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Author Topic: If someone is IS Exclusive, can they sell their IS rejects on other stock sites?  (Read 3284 times)

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« on: September 29, 2010, 21:06 »
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It seems like if IS REJECTS an image, and you are Exclusive...you should be allowed to sell it somewhere else. What is the ruling on that. I suppose you would need a different account etc...


zzz

« Reply #1 on: September 29, 2010, 21:07 »
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You are obligated by your contract with iStock not to do so.

« Reply #2 on: September 29, 2010, 21:10 »
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Just found this... never mind.. ::)

Are there other restrictions?

    * Images, video or audio files may not be sold on the artist's own site (including collections, CD-ROMs, etc).
    * Artist may not give away files for free, from their own or any other site.
    * Rejected files may not be sold elsewhere

bittersweet

« Reply #3 on: September 29, 2010, 22:12 »
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Just found this... never mind.. ::)

Are there other restrictions?

    * Images, video or audio files may not be sold on the artist's own site (including collections, CD-ROMs, etc).
    * Artist may not give away files for free, from their own or any other site.
    * Rejected files may not be sold elsewhere


There are many other restrictions, which you should really take the time to read and understand before signing up:
Quote
http://www.istockphoto.com/asa_exclusive.php

« Reply #4 on: September 30, 2010, 02:26 »
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Istock have rejected images that have made hundreds of dollars for me on other sites.  One of the many reasons I wont consider going exclusive.

« Reply #5 on: September 30, 2010, 08:45 »
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Istock have rejected images that have made hundreds of dollars for me on other sites.  One of the many reasons I wont consider going exclusive.

D_mn but you're right.  I just looked at the email folder where I store istock communications and the most recent month's worth of emails contains a 90% acceptance notifications, until right around Sept. 17 it reverses to 90% rejection - including many very similar photos of the same subjects from the same shoots.  And these are IMHO attractive looking shots of rare, extremely unrepresented subject matter.  If the subject is isolated it is "too feathered or too rough" or plain old "isolation", if it is not isolated it is "lighting".  Now the second rejections are starting to pile up, sometimes with different complaints from the original rejection.  If this is happening to other contributors then I guess the scout pipeline must be stuffed almost to burst.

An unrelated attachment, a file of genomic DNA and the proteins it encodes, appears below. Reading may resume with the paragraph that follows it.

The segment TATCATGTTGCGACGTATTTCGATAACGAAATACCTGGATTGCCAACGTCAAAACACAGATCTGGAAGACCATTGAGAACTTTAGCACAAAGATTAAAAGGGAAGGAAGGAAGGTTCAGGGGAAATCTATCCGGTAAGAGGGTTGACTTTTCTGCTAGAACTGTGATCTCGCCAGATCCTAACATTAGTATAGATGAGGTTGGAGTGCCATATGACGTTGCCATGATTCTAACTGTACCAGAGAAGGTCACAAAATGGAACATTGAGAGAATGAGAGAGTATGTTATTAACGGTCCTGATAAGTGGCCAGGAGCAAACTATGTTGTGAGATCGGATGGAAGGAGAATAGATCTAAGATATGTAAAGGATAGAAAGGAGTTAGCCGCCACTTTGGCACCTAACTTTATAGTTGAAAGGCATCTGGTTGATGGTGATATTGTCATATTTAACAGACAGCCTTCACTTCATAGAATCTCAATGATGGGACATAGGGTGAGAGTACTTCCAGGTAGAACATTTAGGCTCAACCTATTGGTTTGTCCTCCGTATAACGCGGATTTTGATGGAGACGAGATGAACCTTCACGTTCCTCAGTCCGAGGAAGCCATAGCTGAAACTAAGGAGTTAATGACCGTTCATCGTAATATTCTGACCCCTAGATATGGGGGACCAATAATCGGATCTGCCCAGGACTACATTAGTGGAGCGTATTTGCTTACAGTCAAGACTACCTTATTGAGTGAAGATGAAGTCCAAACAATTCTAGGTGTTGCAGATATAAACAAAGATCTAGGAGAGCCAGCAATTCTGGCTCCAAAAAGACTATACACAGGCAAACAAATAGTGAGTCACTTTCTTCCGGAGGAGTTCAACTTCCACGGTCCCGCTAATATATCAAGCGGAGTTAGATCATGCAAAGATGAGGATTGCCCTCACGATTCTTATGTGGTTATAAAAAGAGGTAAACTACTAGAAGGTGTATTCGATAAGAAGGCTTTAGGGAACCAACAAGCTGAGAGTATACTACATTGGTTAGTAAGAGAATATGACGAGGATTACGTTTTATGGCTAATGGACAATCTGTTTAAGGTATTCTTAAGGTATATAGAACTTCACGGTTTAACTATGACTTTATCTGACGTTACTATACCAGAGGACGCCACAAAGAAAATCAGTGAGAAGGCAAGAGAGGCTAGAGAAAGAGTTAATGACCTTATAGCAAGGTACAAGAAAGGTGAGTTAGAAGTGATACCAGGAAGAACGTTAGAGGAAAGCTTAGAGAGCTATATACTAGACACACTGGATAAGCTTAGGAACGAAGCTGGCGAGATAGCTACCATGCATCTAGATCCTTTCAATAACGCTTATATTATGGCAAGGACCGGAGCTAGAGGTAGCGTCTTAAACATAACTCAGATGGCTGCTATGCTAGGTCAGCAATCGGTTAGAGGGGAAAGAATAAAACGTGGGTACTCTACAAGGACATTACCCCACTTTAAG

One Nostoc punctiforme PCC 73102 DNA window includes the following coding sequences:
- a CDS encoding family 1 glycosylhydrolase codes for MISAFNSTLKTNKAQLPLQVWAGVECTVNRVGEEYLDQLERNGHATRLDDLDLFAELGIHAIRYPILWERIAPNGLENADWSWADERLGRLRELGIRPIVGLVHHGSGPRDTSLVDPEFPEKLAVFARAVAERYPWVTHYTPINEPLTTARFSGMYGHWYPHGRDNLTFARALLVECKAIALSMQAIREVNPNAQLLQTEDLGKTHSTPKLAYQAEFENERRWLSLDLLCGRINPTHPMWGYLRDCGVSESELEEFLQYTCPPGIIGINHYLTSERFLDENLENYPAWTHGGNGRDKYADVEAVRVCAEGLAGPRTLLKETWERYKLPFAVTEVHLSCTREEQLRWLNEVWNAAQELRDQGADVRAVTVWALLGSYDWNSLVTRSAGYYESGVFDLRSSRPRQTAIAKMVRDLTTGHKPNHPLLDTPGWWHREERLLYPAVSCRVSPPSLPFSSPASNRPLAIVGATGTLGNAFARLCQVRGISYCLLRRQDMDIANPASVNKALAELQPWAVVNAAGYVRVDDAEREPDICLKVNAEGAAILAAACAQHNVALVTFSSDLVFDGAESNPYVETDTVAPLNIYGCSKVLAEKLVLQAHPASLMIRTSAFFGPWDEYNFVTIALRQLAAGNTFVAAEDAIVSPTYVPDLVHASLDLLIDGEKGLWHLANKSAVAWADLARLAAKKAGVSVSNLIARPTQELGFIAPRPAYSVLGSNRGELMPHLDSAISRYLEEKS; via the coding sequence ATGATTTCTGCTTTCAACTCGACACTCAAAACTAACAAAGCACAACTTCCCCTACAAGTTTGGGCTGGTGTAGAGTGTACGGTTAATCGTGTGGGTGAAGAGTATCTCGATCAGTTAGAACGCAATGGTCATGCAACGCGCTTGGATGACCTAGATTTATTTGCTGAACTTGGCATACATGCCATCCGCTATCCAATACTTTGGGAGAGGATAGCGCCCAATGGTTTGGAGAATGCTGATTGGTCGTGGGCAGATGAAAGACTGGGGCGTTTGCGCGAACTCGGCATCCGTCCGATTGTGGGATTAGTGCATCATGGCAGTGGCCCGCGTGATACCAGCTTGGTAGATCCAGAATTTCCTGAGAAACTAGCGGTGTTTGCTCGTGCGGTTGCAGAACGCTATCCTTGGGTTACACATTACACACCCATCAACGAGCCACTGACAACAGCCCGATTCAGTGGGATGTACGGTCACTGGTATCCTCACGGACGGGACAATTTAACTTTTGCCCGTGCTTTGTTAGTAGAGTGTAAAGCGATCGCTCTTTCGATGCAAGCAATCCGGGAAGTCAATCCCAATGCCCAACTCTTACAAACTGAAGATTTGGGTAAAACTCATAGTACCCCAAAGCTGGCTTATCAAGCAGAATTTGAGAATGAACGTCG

I get the feeling they don't want any small contributors, at any commission rate, whether exclusive or not.  Which will leave them with a small number of factory contributors shooting tens of thousands of bland, safe copycat images fethcing a high commission rate which they claimed they couldn't sustain.  Maybe the plan is as someone else suggested to eliminate all the small fry, then push whoever's left down to 20%.

« Reply #6 on: September 30, 2010, 10:12 »
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I wonder what exactly they do pay for reviewing.  If they get rid of all of us and let the exclusives self-govern, they will surely save millions.

« Reply #7 on: September 30, 2010, 15:10 »
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I've always wondered if rejected images could be sold as RM elsewhere, or if they exclusively rejected as well.

ShadySue

« Reply #8 on: September 30, 2010, 16:01 »
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I've always wondered if rejected images could be sold as RM elsewhere, or if they exclusively rejected as well.
Yes, but you must contact CR each time, to get permission for every image individually.


 

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